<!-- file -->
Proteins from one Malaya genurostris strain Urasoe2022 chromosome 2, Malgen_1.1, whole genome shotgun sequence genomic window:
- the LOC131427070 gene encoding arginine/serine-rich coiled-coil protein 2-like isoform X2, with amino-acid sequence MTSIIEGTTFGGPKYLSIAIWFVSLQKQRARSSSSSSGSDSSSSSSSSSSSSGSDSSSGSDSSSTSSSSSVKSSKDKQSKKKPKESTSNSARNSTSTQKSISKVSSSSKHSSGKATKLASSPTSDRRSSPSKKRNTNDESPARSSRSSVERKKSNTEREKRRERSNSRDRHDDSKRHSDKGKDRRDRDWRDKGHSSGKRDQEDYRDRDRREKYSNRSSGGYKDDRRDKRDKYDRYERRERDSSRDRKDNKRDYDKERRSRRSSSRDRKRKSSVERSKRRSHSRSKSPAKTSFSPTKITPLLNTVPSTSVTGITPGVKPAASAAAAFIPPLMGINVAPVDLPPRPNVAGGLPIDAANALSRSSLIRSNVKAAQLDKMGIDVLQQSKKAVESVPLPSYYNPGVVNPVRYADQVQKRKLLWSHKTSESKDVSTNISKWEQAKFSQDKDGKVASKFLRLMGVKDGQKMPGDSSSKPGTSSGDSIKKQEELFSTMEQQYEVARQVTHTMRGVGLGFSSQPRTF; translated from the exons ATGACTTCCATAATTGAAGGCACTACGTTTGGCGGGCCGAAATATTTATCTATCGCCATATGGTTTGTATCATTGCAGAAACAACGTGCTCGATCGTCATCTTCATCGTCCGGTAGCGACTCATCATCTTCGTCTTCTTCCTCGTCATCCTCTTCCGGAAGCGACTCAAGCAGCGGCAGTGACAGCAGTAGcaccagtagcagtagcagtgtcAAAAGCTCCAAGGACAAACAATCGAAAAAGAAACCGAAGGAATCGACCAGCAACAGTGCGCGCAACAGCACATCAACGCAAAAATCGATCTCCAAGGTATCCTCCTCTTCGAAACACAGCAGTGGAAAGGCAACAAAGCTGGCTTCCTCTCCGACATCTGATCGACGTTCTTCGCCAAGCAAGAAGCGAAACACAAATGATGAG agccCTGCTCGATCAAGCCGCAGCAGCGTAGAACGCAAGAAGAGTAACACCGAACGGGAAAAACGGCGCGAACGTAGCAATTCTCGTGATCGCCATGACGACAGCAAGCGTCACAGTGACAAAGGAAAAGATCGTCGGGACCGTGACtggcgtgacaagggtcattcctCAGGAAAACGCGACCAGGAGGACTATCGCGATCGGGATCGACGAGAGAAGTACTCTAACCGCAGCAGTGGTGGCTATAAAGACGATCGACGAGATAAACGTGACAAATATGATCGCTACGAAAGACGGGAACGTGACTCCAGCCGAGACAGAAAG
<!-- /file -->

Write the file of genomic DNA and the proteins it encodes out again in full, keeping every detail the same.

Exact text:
Proteins from one Malaya genurostris strain Urasoe2022 chromosome 2, Malgen_1.1, whole genome shotgun sequence genomic window:
- the LOC131427070 gene encoding arginine/serine-rich coiled-coil protein 2-like isoform X2, with amino-acid sequence MTSIIEGTTFGGPKYLSIAIWFVSLQKQRARSSSSSSGSDSSSSSSSSSSSSGSDSSSGSDSSSTSSSSSVKSSKDKQSKKKPKESTSNSARNSTSTQKSISKVSSSSKHSSGKATKLASSPTSDRRSSPSKKRNTNDESPARSSRSSVERKKSNTEREKRRERSNSRDRHDDSKRHSDKGKDRRDRDWRDKGHSSGKRDQEDYRDRDRREKYSNRSSGGYKDDRRDKRDKYDRYERRERDSSRDRKDNKRDYDKERRSRRSSSRDRKRKSSVERSKRRSHSRSKSPAKTSFSPTKITPLLNTVPSTSVTGITPGVKPAASAAAAFIPPLMGINVAPVDLPPRPNVAGGLPIDAANALSRSSLIRSNVKAAQLDKMGIDVLQQSKKAVESVPLPSYYNPGVVNPVRYADQVQKRKLLWSHKTSESKDVSTNISKWEQAKFSQDKDGKVASKFLRLMGVKDGQKMPGDSSSKPGTSSGDSIKKQEELFSTMEQQYEVARQVTHTMRGVGLGFSSQPRTF; translated from the exons ATGACTTCCATAATTGAAGGCACTACGTTTGGCGGGCCGAAATATTTATCTATCGCCATATGGTTTGTATCATTGCAGAAACAACGTGCTCGATCGTCATCTTCATCGTCCGGTAGCGACTCATCATCTTCGTCTTCTTCCTCGTCATCCTCTTCCGGAAGCGACTCAAGCAGCGGCAGTGACAGCAGTAGcaccagtagcagtagcagtgtcAAAAGCTCCAAGGACAAACAATCGAAAAAGAAACCGAAGGAATCGACCAGCAACAGTGCGCGCAACAGCACATCAACGCAAAAATCGATCTCCAAGGTATCCTCCTCTTCGAAACACAGCAGTGGAAAGGCAACAAAGCTGGCTTCCTCTCCGACATCTGATCGACGTTCTTCGCCAAGCAAGAAGCGAAACACAAATGATGAG agccCTGCTCGATCAAGCCGCAGCAGCGTAGAACGCAAGAAGAGTAACACCGAACGGGAAAAACGGCGCGAACGTAGCAATTCTCGTGATCGCCATGACGACAGCAAGCGTCACAGTGACAAAGGAAAAGATCGTCGGGACCGTGACtggcgtgacaagggtcattcctCAGGAAAACGCGACCAGGAGGACTATCGCGATCGGGATCGACGAGAGAAGTACTCTAACCGCAGCAGTGGTGGCTATAAAGACGATCGACGAGATAAACGTGACAAATATGATCGCTACGAAAGACGGGAACGTGACTCCAGCCGAGACAGAAAG